Who are the most powerful people in your community? Many people may think it is the mayor, a major tech executive, the owner of the local sports team, or maybe even the superintendent of schools. Rarely do people think about the locally elected prosecutor, but in fact, they wield enormous power. That’s why we are introducing a new series on Medium that examines the role of the prosecutor from every angle. (Check it out here.)
Prosecutors have the authority to charge anyone with a crime (as well as the ability to decide not to bring charges). They can seek the maximum sentence for one person while letting someone else off with a warning. They decide which type of crimes will be prioritized, while others will receive little attention. But in most communities, the prosecutor is an unknown figure. Until recently most prosecutors enjoyed something close to a lifetime appointment because they frequently run unopposed.
That’s begun to change. In the era of mass incarceration many prosecutors are suddenly finding themselves under the microscope. In Chicago, Orlando,Baltimore, Tampa, Cleveland, and Jacksonville, voters have rejected the status quo in favor of people who have promised to wield their power more responsibly and transparently. Perhaps the biggest change is now happening in Philadelphia, where voters fed up with disgraced and indicted district attorney Seth Williams voted in favor of civil right attorney Larry Krasner in the recent Democratic primary.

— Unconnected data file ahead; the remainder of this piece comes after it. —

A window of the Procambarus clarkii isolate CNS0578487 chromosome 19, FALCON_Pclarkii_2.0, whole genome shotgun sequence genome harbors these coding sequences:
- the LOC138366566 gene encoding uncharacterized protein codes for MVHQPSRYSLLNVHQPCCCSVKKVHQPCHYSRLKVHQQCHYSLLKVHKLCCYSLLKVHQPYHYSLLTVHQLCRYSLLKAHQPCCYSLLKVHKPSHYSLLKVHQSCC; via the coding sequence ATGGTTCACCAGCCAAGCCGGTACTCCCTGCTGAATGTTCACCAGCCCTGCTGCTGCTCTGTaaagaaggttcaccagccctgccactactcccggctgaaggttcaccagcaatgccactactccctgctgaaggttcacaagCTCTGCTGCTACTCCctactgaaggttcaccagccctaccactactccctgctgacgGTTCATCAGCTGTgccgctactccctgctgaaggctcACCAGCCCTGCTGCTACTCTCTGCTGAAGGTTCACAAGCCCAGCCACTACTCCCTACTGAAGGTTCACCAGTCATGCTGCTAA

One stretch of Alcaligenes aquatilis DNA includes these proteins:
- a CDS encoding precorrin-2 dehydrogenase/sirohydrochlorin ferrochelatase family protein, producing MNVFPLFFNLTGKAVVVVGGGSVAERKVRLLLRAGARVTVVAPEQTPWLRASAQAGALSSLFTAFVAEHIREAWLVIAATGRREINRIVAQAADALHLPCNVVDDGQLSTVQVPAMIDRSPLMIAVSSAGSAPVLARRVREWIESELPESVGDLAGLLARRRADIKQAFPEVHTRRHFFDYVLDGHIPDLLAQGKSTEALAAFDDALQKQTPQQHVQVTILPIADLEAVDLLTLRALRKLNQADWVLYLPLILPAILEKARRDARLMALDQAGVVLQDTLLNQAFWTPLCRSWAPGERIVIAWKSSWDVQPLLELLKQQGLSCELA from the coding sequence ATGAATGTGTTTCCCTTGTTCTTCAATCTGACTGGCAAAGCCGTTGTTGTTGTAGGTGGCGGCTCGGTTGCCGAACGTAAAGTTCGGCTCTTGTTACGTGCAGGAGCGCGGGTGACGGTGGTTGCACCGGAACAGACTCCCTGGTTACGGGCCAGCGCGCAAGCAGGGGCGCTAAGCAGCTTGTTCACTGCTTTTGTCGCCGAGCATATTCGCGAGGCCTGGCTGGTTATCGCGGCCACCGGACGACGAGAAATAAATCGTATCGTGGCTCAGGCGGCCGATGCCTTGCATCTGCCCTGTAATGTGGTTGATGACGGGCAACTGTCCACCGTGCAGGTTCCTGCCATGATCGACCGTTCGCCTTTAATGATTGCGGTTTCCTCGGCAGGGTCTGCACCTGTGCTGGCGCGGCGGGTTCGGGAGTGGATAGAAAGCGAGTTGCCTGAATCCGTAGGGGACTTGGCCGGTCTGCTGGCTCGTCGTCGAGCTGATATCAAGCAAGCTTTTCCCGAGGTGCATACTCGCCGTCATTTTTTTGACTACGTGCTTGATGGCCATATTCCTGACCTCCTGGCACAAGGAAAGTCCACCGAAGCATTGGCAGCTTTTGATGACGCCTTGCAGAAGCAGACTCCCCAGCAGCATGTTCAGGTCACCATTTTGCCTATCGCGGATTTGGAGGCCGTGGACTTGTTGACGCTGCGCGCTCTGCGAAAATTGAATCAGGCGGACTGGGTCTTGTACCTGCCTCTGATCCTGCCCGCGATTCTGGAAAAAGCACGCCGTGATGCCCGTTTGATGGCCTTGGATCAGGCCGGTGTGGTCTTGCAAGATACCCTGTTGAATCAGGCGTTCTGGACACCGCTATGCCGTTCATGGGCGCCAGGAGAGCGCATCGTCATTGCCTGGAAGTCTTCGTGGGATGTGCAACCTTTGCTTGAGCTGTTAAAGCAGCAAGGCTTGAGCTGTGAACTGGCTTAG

The landscape is changing rapidly and that’s why we are so excited to announce our second media partnership that will explore these important issues. In Justice Today is a new journalism series, hosted by Medium and produced by the Fair Punishment Project, a joint project of Harvard Law School’s Charles Hamilton Houston Institute and its Criminal Justice Institute. (We also have a journalism partnership with Slate.)
Our goal is simple, we want to hold actors in the criminal justice system accountable for their actions. When a prosecutor puts a rape victim in jail when she doesn’t want to testify, or decides to charge a 12-year-old as an adult, the public has a right to know. This new series will be examining cases of misconduct, overcharging, and abuses of power. It will also spotlight prosecutors who are taking a fresh, new, data-driven approach to reducing crime and recidivism.
You can read and subscribe to this series on Medium: https://injustice-today.com/
You can also subscribe to the Fair Punishment Project’s RSS feed to receive all of the latest news using whatever feed reader you already use (such as Feedly).